The Texas congresswoman — who early in her career became the first Black woman to serve Dallas in the state Senate since Reconstruction, and in Congress was the first female and first Black chair of the House Committee on Science, Space and Technology — alluded to the push-and-pull in her speech.
“I have gone back and forth … the whole time because of the pleading and the asking, but as of January … year after next, I will step down,” Johnson said.
“There is a good reason I should stay: I am a personal friend to the president, I have gained some respect and influence,” she added. But ultimately, Johnson said, she would stick with what she told voters when she was last reelected: That this term would be her last.
“There is no Texan in the history of this state who has brought more home, and I am proud,” she said.
According to her office, she was the first nurse to be elected to the Texas House of Representatives, in 1972, and again in 1986 to the Texas Senate. Before entering politics, Johnson was the first Black female chief psychiatric nurse at the VA hospital in Dallas.
Tributes to Johnson began pouring in after she made her announcement. House Speaker Nancy Pelosi (D-Calif.) said in a statement that Johnson “has been a dedicated and highly effective leader on behalf of Dallas area families and the entire nation for her thirty years in the Congress and nearly 50 years in public service,” and said “her leadership and friendship will be missed by many in the Congress.”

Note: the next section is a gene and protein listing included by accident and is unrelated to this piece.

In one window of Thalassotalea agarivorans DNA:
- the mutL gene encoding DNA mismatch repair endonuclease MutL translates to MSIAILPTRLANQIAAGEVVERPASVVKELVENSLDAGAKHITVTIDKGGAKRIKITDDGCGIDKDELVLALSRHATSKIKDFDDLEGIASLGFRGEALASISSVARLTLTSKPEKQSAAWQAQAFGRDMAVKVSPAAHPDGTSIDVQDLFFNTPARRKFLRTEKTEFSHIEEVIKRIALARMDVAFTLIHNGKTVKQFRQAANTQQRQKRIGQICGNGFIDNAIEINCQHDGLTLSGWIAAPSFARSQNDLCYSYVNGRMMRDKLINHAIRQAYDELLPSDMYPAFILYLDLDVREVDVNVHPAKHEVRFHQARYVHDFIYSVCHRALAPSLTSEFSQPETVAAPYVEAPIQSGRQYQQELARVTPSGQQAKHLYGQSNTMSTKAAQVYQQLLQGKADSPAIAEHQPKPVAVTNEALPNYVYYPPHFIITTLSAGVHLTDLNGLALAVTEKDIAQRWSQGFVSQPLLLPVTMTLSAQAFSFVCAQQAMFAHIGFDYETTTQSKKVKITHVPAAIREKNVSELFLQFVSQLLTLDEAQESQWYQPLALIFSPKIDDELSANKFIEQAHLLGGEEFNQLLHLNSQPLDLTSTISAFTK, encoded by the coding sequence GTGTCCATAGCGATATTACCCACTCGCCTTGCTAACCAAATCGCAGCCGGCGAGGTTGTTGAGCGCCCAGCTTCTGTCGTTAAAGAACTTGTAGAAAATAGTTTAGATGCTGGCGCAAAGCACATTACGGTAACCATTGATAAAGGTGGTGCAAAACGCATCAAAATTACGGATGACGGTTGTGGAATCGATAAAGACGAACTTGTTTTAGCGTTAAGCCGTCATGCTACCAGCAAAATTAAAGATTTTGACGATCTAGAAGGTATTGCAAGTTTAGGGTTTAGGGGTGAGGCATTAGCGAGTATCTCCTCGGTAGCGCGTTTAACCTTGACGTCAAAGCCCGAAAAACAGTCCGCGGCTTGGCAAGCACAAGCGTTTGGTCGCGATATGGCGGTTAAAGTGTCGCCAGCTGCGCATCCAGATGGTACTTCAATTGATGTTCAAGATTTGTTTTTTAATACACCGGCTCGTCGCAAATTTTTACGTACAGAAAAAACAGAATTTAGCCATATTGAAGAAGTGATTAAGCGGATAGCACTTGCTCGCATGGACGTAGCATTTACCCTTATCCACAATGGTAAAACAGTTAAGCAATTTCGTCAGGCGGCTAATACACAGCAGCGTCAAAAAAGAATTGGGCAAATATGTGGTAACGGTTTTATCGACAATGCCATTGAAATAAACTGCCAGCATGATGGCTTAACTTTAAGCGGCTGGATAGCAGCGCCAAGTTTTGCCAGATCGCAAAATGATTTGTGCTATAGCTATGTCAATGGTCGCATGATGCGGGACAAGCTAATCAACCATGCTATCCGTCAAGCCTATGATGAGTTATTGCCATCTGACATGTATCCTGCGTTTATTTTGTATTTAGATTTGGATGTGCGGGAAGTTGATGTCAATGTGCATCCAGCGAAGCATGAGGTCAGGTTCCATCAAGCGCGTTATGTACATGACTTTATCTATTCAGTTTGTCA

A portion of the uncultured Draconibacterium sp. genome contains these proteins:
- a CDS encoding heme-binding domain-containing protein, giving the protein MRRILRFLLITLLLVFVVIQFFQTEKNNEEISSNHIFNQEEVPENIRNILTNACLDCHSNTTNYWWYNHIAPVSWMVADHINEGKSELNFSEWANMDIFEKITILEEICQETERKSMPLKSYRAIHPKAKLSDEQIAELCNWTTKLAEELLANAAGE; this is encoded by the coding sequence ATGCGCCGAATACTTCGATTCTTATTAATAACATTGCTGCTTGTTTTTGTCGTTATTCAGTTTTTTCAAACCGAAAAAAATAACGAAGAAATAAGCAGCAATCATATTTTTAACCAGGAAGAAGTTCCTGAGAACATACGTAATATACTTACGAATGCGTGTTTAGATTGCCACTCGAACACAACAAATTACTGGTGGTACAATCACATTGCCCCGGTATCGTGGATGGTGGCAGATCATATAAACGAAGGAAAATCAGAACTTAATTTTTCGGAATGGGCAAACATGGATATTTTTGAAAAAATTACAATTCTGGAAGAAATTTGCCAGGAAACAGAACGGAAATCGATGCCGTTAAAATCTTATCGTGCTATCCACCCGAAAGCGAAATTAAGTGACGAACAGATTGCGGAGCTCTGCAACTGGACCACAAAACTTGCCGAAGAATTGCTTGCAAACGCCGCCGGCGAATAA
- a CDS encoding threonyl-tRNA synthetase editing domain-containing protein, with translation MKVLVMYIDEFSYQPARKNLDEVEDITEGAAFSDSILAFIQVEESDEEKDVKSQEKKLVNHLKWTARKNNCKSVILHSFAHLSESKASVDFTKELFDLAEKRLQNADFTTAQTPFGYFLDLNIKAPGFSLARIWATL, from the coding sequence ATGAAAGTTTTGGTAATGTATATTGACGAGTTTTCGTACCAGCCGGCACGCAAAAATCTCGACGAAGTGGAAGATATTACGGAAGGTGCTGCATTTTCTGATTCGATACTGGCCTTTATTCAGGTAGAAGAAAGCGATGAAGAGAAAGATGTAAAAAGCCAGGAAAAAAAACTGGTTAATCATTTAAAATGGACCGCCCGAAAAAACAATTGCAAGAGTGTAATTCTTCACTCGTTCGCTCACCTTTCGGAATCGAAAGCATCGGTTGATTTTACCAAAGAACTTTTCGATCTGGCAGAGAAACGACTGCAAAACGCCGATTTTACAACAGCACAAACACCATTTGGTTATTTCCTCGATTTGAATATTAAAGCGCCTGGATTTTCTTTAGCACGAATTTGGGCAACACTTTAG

Johnson said Saturday that few of her years in Congress were spent in the majority — an experience that taught her to “work across party lines to get things done.”
Praising some of her Republican colleagues in Congress, she said, “As much as we trash the names of some of the Republicans, they were some of the same ones that helped me be successful.”
Tributes to her came from both sides of the political aisle. Rep. Frank D. Lucas (R-Okla.), who served with Johnson on the House Science, Space and Technology Committee, said in a statement, “There is no one I would rather have as my counterpart across the aisle.”
“EBJ, as I affectionately call her, is a true public servant and she cares deeply about supporting American science,” Lucas said. “While we don’t always agree on the best way to do that, we are usually able to find common ground and work together to pass strong, bipartisan policies. She’s an old-school legislator who cares more about results than headlines, and I respect that deeply.”
Johnson referred to herself as “old school” in 2017 in comments about sexual assault that sparked controversy in the context of the sexual assault allegations that were beginning to emerge against Hollywood magnate Harvey Weinstein.
“I grew up in a time when it was as much the woman’s responsibility as it was a man’s — how you were dressed, what your behavior was,” Johnson told a Texas NBC affiliate when asked to weigh in on the allegations made against Weinstein. “I’m from the old school that you can have behaviors that appear to be inviting. It can be interpreted as such. That’s the responsibility, I think, of the female.”
She later told The Post in a statement, “I do acknowledge that my comments regarding behavior and attire come from an old school perspective that has shaped how some of us understand the issue, but that does not detract from the fact that criminals need to be held accountable for their actions.
“I will never condone those who feel they can abuse the power of their positions to sexually assault and harass women, and I will always encourage victims to come forward so that we can hold these criminals accountable,” Johnson added.
Several candidates have already expressed interest in running for Johnson’s seat in 2022. She said Saturday that she would endorse someone in the race to replace her — preferably a woman.
Eugene Scott contributed to this report.